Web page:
Last summer, a shortage of housing and increased demand saw cut-throat competition for properties and soaring rents – not just in London, but across the UK. In the year to January 2023, private rents across the UK have risen by 4.4%, the largest increase since official record-keeping began in 2016.
Renters’ advocacy groups report that individual rent increases of 20% and even more are common. And no-fault evictions under section 21 are still not outlawed – although the government has committed to doing do so in this parliament – so any tenant who refuses to pay is at real risk. Most people are already paying as much as they can afford. A 20% increase is effectively being handed an eviction notice.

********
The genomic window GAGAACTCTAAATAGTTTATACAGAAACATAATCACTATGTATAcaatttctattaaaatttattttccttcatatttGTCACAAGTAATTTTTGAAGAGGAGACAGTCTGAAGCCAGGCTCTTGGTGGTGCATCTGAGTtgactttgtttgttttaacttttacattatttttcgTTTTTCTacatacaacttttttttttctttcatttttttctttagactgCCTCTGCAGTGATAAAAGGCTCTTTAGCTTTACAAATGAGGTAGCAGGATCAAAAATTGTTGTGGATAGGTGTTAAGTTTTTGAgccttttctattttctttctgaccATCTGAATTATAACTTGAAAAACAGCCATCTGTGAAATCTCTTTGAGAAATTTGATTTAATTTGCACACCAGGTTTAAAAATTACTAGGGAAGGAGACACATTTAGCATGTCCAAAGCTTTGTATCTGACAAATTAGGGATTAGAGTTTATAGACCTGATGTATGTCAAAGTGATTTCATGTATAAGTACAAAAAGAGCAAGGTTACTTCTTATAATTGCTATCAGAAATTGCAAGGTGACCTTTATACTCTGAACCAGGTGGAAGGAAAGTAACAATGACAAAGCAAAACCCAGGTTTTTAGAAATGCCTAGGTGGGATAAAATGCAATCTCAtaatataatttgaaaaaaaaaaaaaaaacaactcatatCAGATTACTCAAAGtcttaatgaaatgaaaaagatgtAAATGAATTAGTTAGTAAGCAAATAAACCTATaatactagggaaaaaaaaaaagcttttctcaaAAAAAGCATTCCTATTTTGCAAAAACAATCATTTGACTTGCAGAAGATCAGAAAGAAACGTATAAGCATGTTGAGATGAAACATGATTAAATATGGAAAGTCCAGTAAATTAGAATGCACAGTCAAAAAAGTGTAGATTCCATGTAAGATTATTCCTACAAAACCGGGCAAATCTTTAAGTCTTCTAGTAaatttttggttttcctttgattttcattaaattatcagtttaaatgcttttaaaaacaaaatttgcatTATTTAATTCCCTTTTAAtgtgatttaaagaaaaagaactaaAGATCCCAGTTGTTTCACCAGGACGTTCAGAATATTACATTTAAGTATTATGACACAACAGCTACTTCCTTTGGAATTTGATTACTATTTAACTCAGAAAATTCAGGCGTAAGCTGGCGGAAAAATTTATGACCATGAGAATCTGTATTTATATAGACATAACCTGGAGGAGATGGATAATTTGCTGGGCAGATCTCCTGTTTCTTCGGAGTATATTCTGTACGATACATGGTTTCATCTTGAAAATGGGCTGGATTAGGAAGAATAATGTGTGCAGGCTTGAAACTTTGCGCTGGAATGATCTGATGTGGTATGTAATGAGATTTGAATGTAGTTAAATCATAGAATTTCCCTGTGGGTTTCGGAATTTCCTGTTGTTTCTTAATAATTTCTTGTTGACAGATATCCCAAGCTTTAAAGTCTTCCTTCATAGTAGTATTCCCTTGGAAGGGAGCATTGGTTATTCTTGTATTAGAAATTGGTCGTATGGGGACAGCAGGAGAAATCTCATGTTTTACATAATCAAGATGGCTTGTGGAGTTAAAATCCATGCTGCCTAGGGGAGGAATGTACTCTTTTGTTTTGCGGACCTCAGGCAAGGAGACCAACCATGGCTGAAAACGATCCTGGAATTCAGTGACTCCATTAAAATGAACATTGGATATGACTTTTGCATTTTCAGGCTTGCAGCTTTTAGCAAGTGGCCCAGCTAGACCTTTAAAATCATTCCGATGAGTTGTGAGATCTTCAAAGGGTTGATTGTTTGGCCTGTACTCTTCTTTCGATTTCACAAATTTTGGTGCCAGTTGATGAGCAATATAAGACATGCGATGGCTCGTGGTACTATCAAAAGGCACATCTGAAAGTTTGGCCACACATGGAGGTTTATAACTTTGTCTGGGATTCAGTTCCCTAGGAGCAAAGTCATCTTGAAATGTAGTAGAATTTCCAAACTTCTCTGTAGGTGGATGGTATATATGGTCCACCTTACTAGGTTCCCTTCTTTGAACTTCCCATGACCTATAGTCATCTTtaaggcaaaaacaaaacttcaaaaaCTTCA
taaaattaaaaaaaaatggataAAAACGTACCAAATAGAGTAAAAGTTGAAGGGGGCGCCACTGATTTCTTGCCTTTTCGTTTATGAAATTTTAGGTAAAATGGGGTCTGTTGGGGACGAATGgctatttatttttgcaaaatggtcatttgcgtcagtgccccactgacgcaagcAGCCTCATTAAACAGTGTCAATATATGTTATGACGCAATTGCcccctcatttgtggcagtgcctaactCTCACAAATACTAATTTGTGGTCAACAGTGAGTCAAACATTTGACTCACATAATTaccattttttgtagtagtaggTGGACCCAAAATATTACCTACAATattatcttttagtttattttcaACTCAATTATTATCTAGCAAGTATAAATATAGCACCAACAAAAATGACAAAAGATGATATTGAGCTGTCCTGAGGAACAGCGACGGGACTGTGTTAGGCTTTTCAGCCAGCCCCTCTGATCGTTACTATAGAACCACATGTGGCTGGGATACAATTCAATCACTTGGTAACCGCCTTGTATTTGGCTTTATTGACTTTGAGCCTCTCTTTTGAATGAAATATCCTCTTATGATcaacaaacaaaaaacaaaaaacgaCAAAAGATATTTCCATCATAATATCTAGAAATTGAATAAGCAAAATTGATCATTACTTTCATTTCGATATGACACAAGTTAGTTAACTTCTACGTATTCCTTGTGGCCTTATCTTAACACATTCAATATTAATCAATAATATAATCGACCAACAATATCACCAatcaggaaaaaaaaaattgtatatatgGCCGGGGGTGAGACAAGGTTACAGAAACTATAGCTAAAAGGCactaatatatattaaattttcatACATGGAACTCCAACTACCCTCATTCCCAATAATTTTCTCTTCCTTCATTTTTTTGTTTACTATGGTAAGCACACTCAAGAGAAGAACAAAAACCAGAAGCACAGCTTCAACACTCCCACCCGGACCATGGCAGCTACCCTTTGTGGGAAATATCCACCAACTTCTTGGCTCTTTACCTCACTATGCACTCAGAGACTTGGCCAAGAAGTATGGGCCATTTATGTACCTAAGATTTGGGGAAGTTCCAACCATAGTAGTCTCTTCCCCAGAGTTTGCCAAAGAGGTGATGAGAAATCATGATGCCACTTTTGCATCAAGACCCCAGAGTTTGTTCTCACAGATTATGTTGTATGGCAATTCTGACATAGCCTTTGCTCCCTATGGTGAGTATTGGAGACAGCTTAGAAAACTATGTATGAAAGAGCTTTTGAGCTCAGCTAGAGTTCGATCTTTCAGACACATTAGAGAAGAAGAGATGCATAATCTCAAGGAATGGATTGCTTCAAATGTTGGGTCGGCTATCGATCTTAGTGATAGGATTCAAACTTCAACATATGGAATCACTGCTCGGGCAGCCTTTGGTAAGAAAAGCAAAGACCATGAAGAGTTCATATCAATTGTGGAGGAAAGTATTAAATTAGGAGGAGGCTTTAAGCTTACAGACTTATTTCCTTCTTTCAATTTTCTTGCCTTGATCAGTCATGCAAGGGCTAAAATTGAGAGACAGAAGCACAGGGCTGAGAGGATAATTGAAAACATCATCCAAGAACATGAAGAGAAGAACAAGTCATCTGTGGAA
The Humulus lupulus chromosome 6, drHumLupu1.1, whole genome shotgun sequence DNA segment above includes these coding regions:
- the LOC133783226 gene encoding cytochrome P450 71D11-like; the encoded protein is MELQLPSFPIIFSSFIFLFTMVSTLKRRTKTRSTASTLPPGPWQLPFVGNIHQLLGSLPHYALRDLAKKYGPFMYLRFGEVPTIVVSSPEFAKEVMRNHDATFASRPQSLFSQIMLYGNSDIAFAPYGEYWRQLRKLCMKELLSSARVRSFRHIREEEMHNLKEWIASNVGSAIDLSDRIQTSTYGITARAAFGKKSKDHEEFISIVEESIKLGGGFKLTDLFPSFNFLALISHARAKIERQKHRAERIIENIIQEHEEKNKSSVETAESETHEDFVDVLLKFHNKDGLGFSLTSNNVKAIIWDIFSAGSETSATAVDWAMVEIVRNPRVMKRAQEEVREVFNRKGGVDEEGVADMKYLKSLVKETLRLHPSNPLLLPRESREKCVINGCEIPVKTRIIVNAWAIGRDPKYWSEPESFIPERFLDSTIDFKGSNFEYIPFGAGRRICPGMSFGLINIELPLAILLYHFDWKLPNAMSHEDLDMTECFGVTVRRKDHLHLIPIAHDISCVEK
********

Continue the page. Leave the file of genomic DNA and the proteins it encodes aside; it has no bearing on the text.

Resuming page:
Recent government figures show that nearly a quarter (24.1%) of private renters are in fuel poverty, compared to just 8.8% of owner-occupiers. Often, the problem is exacerbated by inadequate insulation – but pushing for the property to be ungraded, or even to meet minimum standards, again risks provoking a rent increase.
Indeed, in the face of mounting calls for a national rent freeze and for section 21 to finally be abolished, landlords may be looking to strike while they can. The LRU, JFT and other members of the Renters Reform Coalition are lobbying for immediate relief for private renters, with a national day of action planned.